Hands-on with the Paul Gerber PuristS 10th Model 42 Watch

calendar | ic_dehaze_black_24px By Frank Geelen | ic_query_builder_black_24px 3 minute read

Two introductions on one day. Monochrome’s new contributor Y. Chan writes about a watch from Paul Gerber. Paul Gerber has been mentioned on Monochrome before, however watches with his own name on the dial haven’t.

Earlier this year we brought you the news of the 10th anniversary of watch forum The PuristS and the various special editions made by watch brands and independent watchmakers, like Peter Speake-Marin and Ludovic Ballouard. Another independent watchmaker, Paul Gerber, also made a limited edition of 10 pieces to commemorate this joyous moment.

This is the Gerber P10, that is loosely based on Gerber’s Model 42. Gerber is one of the founding members of Académie Horlogère Des Créateurs Indépendants (in short AHCI) and most famously known for the MIH watch. In recent years he has been diverting to interesting things with Ochs & Junior.

The Gerber P10 was available at a bargain, just USD 6,200 and all ten were quickly snapped up. There was actually a waiting list of Purists hopeful that someone would change their mind. Alas no one did, but fortunately for Australia, a couple of them have ended up here. Recently, I got the opportunity to get up close and personal with one of them.

This is one of those watches that has to be seen in the flesh. I had not been certain as to whether I would like it, but as soon as I saw it, I wanted to grab it and run for the hills (or harbour, in Sydney’s case). This surprised me.

When you examine the Gerber P10, it’s hard to decide what to focus on first. The engraved dial, or the synchronised triple rotors which provide hours of fun when you look at the caseback, watching them move in circles or pendulum-like? Distinctive, and competing with the dial for attention.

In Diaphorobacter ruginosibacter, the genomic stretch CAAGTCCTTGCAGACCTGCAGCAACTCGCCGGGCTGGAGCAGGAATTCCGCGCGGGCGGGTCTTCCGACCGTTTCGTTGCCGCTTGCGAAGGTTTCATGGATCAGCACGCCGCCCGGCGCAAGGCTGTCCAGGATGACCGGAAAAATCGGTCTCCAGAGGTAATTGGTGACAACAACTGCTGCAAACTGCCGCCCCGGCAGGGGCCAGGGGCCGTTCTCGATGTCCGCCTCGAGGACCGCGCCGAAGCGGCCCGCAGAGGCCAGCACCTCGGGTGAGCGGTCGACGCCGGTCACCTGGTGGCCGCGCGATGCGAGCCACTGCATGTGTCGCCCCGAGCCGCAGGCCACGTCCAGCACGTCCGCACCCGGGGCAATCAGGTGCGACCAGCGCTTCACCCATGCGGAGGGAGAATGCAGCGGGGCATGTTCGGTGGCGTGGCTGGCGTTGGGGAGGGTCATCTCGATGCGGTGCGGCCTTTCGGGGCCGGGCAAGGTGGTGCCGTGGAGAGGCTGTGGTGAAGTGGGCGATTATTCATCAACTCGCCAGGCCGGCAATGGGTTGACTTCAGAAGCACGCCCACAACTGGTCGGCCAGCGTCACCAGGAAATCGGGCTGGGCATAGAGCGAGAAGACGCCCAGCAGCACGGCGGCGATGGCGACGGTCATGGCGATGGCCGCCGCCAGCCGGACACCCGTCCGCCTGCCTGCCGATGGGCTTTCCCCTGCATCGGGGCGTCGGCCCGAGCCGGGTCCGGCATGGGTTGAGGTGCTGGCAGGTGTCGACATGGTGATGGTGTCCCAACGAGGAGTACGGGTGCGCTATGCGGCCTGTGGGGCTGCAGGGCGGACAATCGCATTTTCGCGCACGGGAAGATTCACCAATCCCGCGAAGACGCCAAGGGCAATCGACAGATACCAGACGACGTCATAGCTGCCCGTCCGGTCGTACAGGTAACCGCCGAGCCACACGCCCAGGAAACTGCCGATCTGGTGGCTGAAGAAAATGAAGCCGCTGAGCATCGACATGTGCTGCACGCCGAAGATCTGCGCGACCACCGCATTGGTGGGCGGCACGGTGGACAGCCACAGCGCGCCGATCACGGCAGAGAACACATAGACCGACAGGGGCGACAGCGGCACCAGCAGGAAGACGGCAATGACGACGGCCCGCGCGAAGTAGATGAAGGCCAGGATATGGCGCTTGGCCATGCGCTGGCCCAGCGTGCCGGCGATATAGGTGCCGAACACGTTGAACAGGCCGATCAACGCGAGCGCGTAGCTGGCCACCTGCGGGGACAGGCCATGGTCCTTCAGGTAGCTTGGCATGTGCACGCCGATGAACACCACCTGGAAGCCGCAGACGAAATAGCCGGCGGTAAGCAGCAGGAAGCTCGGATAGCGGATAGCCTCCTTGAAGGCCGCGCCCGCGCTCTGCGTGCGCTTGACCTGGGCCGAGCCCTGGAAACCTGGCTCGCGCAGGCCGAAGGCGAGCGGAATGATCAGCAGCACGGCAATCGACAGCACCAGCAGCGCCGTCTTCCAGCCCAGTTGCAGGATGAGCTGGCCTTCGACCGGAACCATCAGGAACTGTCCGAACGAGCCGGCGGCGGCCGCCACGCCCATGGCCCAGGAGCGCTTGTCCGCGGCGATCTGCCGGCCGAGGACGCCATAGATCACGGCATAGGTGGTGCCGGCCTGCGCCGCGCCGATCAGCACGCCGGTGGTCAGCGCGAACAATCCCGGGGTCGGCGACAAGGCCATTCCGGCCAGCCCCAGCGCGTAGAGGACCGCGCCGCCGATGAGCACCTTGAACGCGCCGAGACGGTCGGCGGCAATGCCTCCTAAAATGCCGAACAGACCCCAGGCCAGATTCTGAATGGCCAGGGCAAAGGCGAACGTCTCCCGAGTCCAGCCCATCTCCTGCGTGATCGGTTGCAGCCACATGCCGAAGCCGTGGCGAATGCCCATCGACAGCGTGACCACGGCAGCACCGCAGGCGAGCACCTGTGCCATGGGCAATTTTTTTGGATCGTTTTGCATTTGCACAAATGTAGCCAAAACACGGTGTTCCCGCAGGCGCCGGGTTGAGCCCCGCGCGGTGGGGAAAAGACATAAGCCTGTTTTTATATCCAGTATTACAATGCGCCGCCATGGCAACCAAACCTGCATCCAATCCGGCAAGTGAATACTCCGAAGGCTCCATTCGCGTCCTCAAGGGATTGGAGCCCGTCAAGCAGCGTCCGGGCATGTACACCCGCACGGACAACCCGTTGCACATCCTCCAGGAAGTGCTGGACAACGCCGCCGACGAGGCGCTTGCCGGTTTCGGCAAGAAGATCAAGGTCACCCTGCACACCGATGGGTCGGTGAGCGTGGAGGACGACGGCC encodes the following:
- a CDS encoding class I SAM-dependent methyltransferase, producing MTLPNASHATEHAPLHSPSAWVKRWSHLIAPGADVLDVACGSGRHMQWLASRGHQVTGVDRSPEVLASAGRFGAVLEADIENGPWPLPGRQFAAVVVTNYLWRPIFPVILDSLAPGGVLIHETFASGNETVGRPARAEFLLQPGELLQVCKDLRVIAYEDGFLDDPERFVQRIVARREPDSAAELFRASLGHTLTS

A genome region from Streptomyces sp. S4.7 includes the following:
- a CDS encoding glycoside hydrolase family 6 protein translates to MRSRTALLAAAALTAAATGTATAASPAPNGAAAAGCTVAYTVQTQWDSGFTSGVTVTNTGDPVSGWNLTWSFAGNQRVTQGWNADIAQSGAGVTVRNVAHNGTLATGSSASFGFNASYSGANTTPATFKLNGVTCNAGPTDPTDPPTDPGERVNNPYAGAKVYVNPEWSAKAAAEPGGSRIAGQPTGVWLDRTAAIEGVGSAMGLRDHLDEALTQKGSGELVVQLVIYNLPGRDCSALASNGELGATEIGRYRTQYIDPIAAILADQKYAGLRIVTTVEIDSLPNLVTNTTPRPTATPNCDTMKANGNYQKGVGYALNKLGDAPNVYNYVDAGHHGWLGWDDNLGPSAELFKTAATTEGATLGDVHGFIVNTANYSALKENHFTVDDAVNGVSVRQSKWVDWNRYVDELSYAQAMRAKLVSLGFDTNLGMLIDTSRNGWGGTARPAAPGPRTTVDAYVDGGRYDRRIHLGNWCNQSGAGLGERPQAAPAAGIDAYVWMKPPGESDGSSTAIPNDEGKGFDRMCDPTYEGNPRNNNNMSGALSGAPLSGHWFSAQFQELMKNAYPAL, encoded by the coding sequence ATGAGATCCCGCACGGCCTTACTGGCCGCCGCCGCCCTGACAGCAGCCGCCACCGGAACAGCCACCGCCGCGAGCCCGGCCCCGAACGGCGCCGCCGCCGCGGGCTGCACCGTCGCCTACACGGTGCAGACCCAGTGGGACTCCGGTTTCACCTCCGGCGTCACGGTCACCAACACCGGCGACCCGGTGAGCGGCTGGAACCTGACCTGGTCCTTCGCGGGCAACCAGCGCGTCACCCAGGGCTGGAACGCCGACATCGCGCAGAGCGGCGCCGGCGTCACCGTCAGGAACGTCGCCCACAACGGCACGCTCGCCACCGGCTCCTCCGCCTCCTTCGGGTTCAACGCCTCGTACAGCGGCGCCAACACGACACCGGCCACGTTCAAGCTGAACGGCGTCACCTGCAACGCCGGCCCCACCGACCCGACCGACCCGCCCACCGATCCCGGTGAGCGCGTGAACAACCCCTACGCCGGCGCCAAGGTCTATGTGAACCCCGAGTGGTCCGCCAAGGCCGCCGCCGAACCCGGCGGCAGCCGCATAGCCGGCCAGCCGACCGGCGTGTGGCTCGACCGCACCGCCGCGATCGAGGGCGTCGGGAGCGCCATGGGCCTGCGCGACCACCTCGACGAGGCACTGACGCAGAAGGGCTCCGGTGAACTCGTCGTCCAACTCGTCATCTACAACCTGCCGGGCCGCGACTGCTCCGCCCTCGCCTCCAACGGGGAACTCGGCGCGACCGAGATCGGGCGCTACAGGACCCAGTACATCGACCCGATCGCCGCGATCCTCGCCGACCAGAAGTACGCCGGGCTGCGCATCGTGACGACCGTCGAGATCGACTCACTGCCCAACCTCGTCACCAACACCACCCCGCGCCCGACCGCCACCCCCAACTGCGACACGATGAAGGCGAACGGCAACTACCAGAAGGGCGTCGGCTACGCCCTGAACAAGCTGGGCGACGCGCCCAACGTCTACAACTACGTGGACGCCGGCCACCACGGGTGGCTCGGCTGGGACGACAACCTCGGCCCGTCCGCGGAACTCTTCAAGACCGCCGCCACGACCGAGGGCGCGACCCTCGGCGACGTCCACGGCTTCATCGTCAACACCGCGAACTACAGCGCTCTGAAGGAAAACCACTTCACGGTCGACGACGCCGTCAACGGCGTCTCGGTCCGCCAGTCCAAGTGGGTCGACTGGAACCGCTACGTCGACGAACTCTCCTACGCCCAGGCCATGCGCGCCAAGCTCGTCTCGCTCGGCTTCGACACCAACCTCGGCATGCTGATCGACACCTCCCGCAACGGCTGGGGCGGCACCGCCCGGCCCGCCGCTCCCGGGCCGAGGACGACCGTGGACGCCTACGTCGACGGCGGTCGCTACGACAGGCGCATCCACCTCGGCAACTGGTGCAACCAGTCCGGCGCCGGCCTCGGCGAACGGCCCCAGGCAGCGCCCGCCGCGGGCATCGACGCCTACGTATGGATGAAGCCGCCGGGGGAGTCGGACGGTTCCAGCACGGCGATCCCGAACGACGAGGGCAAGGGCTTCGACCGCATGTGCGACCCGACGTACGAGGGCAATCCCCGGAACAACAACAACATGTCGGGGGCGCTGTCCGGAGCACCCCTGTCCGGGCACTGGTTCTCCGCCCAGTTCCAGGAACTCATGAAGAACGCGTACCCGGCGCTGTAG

The dial – this was what I had been unsure of, both design wise, and in terms of longevity. I realised that there had to be an identifying “PuristS mark” somewhere, but as is the case with anniversary items which are intended to be kept for the long term, to my personal tastes, the marking of an object as such shouldn’t be too obvious or be easily dated, and not scream “anniversary watch”. The Gerber’s dial has “PuristS” as repeated text, and this was what had bothered me. Seeing it in person, however, I was surprised, and pleasantly so. To the casual observer, the text just looks like a pattern, and it is only when you look carefully at it that you realise what it says. In this, there is something private about the enjoyment of knowing what it is. Against all expectations, I found myself changing my mind, and liking the design.

At 42mm, it may be bigger than some wrists are used to, but despite its size, it sits comfortably and lightly, largely due to the use of titanium. The watch’ strap matches perfectly, and the contrasting texture of salmon skin was totally unexpected, but it works. Paul Gerber has even offered to assist the owners with in terms of getting a new strap, should they need to.

After having had the opportunity to look at this watch, I have to say that for a limited edition of an independent watchmaker, it was more than a bargain, and congratulations go to those who got in early and ordered one. I really like what he has done with the dial, and should he at some point choose to design another titanium model with an interesting engraved dial, I’d hazard a guess is that he’d find plenty of interested collectors.

The specifications :

  • Movement: Base automatic ETA 2824-2
  • Winding: Gerber Synchron – three synchronised 18K gold rotors
  • Power reserve: 38 hours
  • Case : 42 mm in diameter, titanium, screw-down crown
  • Water Resistance : 10 ATM
  • Back: Screw-fastened open case back with sapphire crystal
  • Dial: PuristS logo machined; hands and indexes with super-luminova
  • Strap: Salmon leather; custom hand-made by a Swiss saddle-maker

By the way, this is how the lucky ten new owners received the Gerber P10.

 

Leave a Reply